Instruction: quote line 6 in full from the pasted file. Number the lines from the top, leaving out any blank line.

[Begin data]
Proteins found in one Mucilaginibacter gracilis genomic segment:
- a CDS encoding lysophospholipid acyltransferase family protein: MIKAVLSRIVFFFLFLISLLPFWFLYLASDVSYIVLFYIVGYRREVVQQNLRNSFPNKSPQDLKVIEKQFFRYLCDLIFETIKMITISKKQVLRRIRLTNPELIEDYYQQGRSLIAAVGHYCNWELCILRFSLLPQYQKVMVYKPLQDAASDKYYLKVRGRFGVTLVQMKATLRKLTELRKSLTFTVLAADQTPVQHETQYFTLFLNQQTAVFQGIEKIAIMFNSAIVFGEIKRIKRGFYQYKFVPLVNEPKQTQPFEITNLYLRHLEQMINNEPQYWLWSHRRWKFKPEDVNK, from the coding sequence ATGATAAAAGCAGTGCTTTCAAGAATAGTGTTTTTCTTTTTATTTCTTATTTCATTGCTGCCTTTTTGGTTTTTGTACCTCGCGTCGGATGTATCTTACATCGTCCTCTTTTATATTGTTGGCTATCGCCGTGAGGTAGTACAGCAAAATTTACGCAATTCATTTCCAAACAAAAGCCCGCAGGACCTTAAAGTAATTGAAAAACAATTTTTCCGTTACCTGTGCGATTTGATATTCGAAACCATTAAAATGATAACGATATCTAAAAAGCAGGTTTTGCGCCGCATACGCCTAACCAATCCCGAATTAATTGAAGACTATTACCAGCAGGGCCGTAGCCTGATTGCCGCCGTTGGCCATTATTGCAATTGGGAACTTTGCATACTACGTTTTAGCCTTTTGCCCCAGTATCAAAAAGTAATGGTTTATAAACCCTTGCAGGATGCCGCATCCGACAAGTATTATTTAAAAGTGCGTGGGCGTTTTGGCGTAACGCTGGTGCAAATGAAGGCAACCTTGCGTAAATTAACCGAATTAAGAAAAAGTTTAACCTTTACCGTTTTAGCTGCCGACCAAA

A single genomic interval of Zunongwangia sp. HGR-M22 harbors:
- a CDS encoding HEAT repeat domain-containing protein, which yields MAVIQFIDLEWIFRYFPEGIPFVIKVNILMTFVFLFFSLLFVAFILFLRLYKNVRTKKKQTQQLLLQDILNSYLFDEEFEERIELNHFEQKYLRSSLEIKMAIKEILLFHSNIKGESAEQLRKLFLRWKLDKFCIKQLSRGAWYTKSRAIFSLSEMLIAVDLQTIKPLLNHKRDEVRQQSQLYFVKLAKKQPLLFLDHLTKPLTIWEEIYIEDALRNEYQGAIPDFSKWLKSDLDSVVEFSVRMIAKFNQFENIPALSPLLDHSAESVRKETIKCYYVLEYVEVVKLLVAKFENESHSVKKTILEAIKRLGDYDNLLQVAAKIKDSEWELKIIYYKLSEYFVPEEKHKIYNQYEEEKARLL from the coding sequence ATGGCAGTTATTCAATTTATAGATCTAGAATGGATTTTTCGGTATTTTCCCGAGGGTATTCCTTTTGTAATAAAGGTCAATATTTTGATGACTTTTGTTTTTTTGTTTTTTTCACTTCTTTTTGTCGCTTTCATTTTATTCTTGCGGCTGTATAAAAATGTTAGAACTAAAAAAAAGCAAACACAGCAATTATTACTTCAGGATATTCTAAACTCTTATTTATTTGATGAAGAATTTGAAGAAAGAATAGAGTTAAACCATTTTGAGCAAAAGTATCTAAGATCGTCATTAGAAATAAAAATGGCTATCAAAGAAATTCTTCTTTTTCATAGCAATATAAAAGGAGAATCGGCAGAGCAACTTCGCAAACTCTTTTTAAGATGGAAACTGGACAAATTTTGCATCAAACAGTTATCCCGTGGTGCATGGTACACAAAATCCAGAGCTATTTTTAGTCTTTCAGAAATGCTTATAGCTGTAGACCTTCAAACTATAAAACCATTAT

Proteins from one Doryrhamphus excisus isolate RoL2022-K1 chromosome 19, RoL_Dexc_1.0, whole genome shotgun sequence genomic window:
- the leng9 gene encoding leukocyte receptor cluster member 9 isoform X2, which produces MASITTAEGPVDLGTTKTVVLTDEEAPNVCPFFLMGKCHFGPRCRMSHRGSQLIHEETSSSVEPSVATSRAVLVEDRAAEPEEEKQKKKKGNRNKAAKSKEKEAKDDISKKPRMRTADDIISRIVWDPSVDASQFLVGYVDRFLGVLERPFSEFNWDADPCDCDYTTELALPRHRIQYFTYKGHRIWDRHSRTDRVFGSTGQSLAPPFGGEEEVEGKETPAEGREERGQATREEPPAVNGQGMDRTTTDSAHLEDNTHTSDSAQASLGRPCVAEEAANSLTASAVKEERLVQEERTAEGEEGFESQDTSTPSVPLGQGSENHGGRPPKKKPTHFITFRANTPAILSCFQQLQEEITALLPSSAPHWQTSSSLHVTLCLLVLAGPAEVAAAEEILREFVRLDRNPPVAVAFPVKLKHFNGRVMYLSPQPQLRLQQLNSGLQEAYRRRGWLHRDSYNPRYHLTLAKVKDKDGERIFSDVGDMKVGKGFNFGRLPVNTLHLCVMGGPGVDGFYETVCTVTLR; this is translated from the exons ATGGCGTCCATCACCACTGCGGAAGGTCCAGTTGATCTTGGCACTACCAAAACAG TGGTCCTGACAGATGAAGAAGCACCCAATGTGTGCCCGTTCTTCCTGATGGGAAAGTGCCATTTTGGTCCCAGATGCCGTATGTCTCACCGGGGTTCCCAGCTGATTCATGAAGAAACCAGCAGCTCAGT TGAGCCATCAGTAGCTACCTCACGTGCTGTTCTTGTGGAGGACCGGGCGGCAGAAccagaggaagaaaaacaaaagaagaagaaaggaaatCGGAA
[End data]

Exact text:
- the leng9 gene encoding leukocyte receptor cluster member 9 isoform X2, which produces MASITTAEGPVDLGTTKTVVLTDEEAPNVCPFFLMGKCHFGPRCRMSHRGSQLIHEETSSSVEPSVATSRAVLVEDRAAEPEEEKQKKKKGNRNKAAKSKEKEAKDDISKKPRMRTADDIISRIVWDPSVDASQFLVGYVDRFLGVLERPFSEFNWDADPCDCDYTTELALPRHRIQYFTYKGHRIWDRHSRTDRVFGSTGQSLAPPFGGEEEVEGKETPAEGREERGQATREEPPAVNGQGMDRTTTDSAHLEDNTHTSDSAQASLGRPCVAEEAANSLTASAVKEERLVQEERTAEGEEGFESQDTSTPSVPLGQGSENHGGRPPKKKPTHFITFRANTPAILSCFQQLQEEITALLPSSAPHWQTSSSLHVTLCLLVLAGPAEVAAAEEILREFVRLDRNPPVAVAFPVKLKHFNGRVMYLSPQPQLRLQQLNSGLQEAYRRRGWLHRDSYNPRYHLTLAKVKDKDGERIFSDVGDMKVGKGFNFGRLPVNTLHLCVMGGPGVDGFYETVCTVTLR; this is translated from the exons ATGGCGTCCATCACCACTGCGGAAGGTCCAGTTGATCTTGGCACTACCAAAACAG TGGTCCTGACAGATGAAGAAGCACCCAATGTGTGCCCGTTCTTCCTGATGGGAAAGTGCCATTTTGGTCCCAGATGCCGTATGTCTCACCGGGGTTCCCAGCTGATTCATGAAGAAACCAGCAGCTCAGT TGAGCCATCAGTAGCTACCTCACGTGCTGTTCTTGTGGAGGACCGGGCGGCAGAAccagaggaagaaaaacaaaagaagaagaaaggaaatCGGAA